LOS ANGELES -- Twenty games into the 2017 season, the Dodgers called up Cody Bellinger as a temporary injury replacement, and the rest is history.On Monday, 20 games into the 2018 season, they will call up Walker Buehler to make his first Major League start, replacing the injured Rich Hill.
LOS ANGELES -- Twenty games into the 2017 season, the Dodgers called up Cody Bellinger as a temporary injury replacement, and the rest is history.
On Monday, 20 games into the 2018 season, they will call up Walker Buehler to make his first Major League start, replacing the injured Rich Hill. Buehler, the Dodgers' top prospect, will probably also start in Saturday's doubleheader against the Giants before being returned to Triple-A Oklahoma City. At least that's manager Dave Roberts' story and he was sticking to it on Sunday.
"Correct," Roberts said when asked whether that was the plan.
The 23-year-old Buehler is baseball's No. 12 prospect and the No. 4 right-handed prospect, per MLB Pipeline. He pitched briefly for the Dodgers out of the bullpen in a September callup last year.
"We had a couple of in-house options, but to get him a start, he's pitching well, we just felt it was a good decision," said Roberts. "I would say he's six [innings] and 90 [pitches], that would totally be fair."
Buehler struggled in his September debut with the Dodgers, recording a 7.71 ERA over eight appearances. Buehler reported to Spring Training in February with back soreness that limited his Cactus League action to two games, but he struck out seven with one walk one over four scoreless innings once he was healthy.
In three starts this year for OKC, Buehler is 1-0 with a 2.10 ERA, 1.08 WHIP, 16 strikeouts and four walks in 13 innings. He needed 80 pitches to get through four innings on Monday in his most recent start.
"It's exciting. It's the big leagues and it's time to go now," said Buehler, who arrived in time to play catch before Sunday's game.
Buehler said the timing of this callup was more surprising than last September's, but the fact that he's back as a starter makes this one "a little more settling," because "I'm doing what I've been doing my whole career."
"The hitters are good, you know that," he said. "You don't realize how good they are until you see them in person. But, most of us here are pretty good too and you try to remember that."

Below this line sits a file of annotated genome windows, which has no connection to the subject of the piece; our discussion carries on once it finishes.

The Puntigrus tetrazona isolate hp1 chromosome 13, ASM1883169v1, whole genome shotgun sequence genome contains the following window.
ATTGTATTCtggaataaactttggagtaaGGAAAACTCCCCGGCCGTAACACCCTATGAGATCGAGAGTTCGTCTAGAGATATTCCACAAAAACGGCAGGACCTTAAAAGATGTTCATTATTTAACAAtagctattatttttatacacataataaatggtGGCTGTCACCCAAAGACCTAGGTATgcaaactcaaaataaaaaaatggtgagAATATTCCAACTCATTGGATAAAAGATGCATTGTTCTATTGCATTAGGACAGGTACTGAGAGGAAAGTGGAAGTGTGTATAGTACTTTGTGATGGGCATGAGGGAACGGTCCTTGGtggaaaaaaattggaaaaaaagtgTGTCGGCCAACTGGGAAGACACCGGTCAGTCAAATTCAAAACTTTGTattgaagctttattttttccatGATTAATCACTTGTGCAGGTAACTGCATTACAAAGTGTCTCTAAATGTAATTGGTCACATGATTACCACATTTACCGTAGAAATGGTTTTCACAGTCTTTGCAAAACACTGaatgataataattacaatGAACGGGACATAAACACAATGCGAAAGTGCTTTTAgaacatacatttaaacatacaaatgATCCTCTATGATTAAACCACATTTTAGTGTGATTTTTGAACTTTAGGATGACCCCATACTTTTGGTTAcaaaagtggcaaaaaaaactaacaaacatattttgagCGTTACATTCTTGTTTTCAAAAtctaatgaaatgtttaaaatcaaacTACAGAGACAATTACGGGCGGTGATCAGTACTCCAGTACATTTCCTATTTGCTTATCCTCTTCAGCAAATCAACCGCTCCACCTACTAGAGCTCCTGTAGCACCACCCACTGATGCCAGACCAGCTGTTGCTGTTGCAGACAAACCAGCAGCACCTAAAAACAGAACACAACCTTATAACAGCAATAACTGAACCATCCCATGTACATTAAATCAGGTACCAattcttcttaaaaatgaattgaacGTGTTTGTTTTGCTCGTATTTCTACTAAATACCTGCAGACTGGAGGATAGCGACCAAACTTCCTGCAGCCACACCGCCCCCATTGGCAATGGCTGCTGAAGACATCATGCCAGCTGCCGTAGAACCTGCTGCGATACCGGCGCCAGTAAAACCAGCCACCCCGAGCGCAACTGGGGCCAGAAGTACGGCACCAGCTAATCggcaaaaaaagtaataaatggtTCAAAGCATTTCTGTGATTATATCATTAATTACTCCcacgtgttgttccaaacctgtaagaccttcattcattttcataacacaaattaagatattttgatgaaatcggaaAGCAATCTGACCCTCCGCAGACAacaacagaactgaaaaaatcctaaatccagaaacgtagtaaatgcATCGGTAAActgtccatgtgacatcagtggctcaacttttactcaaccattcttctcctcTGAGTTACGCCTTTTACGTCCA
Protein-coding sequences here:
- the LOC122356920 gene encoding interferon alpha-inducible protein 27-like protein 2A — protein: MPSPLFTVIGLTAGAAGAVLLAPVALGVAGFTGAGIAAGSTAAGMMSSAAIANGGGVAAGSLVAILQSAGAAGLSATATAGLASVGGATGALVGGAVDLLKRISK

Management has been determined to thread the needle between stretching out his innings (he threw only 98 innings last year) and keeping him fresh enough to be a rotation factor down the stretch in 2018. The Dodgers haven't confirmed a speculated target of between 135 to 150 innings this year.
Roberts said the overall success of the current starting rotation allows management to continue deferring Buehler's permanent recall until later in the season.
"When he's in the Minors, you can manage his innings and usage a lot better than here," Roberts said. "He can go four or five innings there, and that's not the goal here. Each potential start he would make here chips away at the overall usage we want him to throw in a season. It's best to save him for when he does get here and stays."
The last-place Marlins would appear to be a soft spot for Buehler's return to the Major Leagues.
While in the Dodgers' bullpen last September, Buehler showed glimpses of future greatness with his electric arm, but also the wildness that often plagues young, hard throwers (eight walks in 9 1/3 innings). Still, he struck out 12, finishing the season with 137 strikeouts in 98 innings.
Roberts said he has "high hopes, high hopes" for Buehler's unveiling.
"September, obviously it was moving pretty quick for him," Roberts said. "It was a learning process. But I think Spring Training he showed really well. I love his four-pitch mix and I think he's going to come here and pitch well."
Buehler was credited with his first Major League victory on Sept. 21 at Philadelphia with a scoreless inning of relief and two strikeouts. He was selected as the Dodgers Branch Rickey Minor League Pitcher of the Year in 2017.
Despite requiring Tommy John surgery after his selection in the first round of the 2015 Draft, the slender Buehler has regained his triple-digit velocity with a high-spin rate. He also has a sharp curveball and slider.
Ken Gurnick has covered the Dodgers since 1989, and for MLB.com since 2001.